THE WINTER’S TALE: Shakespeare Unleashed
By ISABELLE ANDERSON, Director
The Winter’s Tale. Somehow, the title evokes the phrase, “Once upon a time…”
Hearing it, we know a story is coming. We know to allow all possibilities and to enter another time and place where magic, or at least the unusual, can happen. The Winter’s Tale invites us: escape for a while from the cold of life and expect … anything! Late in Shakespeare’s life and career, after scaling such Mount Everests as Hamlet, King Lear, and Macbeth, in which one central character was the heart of the story, here Shakespeare writes something completely different. Not one mountain, but the Himalayas! Leontes, Hermione, Polixenes, Antigonus, Paulina, Florizel, Perdita – each one of the play’s characters has a mountain to climb. It is a panorama of humanity.
The Winter’s Tale is Shakespeare unleashed. He sings with flowing poetry. He jumps time and space as he never did before. Sixteen years pass and Time herself guides us. He leaps from the depth of tragedy to heights of silliness. Storytelling can do that. Some name this a “problem play,” because it dares to have intense tragedy in Part One and comedy in Part Two. I say, isn’t that life? I don’t know about you, dear audience, but that is my life, over and over. Tragedy and comedy. Misfortune and fortune. I think we humans can handle that in a story because we live it and Shakespeare knew it. He is unsurpassed at reflecting to us what it is to be human.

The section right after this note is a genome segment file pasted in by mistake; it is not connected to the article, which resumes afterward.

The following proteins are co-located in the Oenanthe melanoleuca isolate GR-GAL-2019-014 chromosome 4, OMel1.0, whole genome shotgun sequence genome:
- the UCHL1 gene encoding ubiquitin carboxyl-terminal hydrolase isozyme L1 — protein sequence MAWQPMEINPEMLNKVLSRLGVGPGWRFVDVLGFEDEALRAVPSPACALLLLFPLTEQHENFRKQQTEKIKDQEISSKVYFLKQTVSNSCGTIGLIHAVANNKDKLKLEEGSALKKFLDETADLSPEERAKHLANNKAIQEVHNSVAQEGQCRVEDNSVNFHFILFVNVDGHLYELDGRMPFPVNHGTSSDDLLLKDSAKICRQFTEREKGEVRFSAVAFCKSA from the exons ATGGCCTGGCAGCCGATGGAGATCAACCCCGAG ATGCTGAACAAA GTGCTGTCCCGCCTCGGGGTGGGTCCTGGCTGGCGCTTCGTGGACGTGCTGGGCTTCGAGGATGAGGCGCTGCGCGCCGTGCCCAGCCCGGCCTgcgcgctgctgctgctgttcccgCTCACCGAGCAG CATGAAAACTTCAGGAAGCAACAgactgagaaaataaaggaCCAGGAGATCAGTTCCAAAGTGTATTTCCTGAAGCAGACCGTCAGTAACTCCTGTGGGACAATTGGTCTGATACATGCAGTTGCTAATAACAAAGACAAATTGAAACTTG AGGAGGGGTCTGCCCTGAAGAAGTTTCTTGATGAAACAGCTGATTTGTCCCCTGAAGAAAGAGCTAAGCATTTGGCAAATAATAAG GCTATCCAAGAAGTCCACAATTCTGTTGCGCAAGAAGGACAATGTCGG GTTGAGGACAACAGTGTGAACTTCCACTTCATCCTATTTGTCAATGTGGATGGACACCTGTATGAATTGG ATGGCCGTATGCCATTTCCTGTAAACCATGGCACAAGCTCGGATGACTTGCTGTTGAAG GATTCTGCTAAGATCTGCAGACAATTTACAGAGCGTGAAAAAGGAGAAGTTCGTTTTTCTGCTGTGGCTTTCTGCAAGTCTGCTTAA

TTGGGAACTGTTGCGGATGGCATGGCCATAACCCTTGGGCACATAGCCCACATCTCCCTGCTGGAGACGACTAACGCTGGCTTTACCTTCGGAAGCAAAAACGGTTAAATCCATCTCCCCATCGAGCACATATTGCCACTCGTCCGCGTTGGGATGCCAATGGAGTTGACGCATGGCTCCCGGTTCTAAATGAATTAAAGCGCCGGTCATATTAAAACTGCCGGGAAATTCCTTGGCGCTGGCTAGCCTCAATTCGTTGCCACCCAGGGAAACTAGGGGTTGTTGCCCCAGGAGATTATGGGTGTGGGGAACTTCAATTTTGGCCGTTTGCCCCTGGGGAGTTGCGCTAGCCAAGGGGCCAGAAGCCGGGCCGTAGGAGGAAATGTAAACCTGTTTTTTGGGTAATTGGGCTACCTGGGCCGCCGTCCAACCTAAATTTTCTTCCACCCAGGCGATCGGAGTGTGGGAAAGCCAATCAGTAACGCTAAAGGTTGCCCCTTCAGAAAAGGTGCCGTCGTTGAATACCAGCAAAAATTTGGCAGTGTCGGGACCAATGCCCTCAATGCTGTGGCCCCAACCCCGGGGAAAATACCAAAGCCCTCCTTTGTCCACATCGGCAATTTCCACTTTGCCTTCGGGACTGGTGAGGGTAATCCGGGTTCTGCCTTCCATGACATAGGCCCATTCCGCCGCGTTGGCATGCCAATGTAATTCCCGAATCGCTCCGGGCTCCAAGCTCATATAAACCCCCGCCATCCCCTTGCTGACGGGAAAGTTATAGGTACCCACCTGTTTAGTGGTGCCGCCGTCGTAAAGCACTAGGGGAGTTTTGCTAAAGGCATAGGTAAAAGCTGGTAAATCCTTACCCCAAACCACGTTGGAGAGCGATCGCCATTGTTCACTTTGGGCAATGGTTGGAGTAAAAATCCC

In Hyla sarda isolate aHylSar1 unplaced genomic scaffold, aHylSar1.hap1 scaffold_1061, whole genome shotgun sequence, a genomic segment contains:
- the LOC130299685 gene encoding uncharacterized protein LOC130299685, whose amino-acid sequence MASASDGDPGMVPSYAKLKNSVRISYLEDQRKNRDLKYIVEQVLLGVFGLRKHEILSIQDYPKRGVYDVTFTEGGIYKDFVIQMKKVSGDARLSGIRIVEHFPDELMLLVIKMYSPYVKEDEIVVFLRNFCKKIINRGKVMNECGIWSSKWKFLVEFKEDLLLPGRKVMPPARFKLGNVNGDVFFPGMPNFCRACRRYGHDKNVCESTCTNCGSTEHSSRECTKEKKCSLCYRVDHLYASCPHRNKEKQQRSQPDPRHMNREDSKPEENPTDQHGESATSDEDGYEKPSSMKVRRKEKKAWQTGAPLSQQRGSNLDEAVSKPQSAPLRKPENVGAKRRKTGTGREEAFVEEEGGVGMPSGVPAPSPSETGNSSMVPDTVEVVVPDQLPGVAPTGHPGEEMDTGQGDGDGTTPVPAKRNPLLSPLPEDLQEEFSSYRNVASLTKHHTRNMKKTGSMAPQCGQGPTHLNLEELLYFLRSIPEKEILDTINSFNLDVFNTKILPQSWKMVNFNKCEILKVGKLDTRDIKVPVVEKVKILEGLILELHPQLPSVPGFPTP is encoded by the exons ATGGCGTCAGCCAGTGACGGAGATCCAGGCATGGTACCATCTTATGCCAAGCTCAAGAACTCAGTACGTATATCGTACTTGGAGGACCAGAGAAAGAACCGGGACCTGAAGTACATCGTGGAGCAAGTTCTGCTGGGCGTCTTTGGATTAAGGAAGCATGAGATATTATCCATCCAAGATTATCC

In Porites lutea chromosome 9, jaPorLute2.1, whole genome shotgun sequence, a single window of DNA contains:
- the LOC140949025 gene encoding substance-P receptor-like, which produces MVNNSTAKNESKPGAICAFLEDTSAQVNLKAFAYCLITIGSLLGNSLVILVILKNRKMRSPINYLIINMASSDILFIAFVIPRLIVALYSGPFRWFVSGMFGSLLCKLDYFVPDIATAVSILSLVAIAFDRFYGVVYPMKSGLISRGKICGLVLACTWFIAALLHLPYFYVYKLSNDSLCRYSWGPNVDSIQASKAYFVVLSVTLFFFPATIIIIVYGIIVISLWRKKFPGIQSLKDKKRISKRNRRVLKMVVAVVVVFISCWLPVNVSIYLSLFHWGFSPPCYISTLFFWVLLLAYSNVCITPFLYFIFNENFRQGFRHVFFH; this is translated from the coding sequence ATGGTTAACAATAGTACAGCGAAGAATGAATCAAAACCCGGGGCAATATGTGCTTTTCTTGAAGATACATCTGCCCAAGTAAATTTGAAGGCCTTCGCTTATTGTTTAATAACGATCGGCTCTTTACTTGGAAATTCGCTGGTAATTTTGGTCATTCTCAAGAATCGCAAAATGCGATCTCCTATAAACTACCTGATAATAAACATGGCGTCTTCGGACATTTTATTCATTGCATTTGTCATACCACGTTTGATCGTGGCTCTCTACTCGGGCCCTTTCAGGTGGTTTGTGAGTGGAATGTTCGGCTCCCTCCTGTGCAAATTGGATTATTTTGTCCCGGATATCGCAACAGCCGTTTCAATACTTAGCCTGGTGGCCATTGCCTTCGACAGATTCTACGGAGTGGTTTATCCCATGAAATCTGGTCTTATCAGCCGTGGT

“Merry or sad shall it be?” Both. Love is always the touchstone of this complex story. Love gets battered by the powerful, pushed away by jealousy, protected and attacked, lost and then found. It is revealed between husband and wife, parent and child, servant and master, friend and friend. The younger characters, Florizel and Perdita, bravely stand for love against raging authority. With time, the oldest, Leontes and Hermione, endure and find the wisdom of repentance and the greatness of forgiveness. There is always hope in the play, but the final redemption is elusive without some “magic.”
Shakespeare chooses not to explain the end. I’m with him! Is it magic? Grace? Or just life? Do we ever know? Just see how your heart feels at the end of this tale…
“If this be magic, let it be an art lawful as eating.”
Isabelle Anderson, Director of The Winter’s Tale, is CSC’s Distinguished Artist-in-Residence.
TICKET DETAILS: THE WINTER’S TALE, March 9 – April 7, 2018, at Chesapeake Shakespeare Company.
LEARN MORE: Escape to a springtime sheep-shearing festival in Bohemia, where herdsmen perform the Dance of the Satyrs.
SYNOPSIS of THE WINTER’S TALE: Be forewarned. Plot twists and spoilers are included.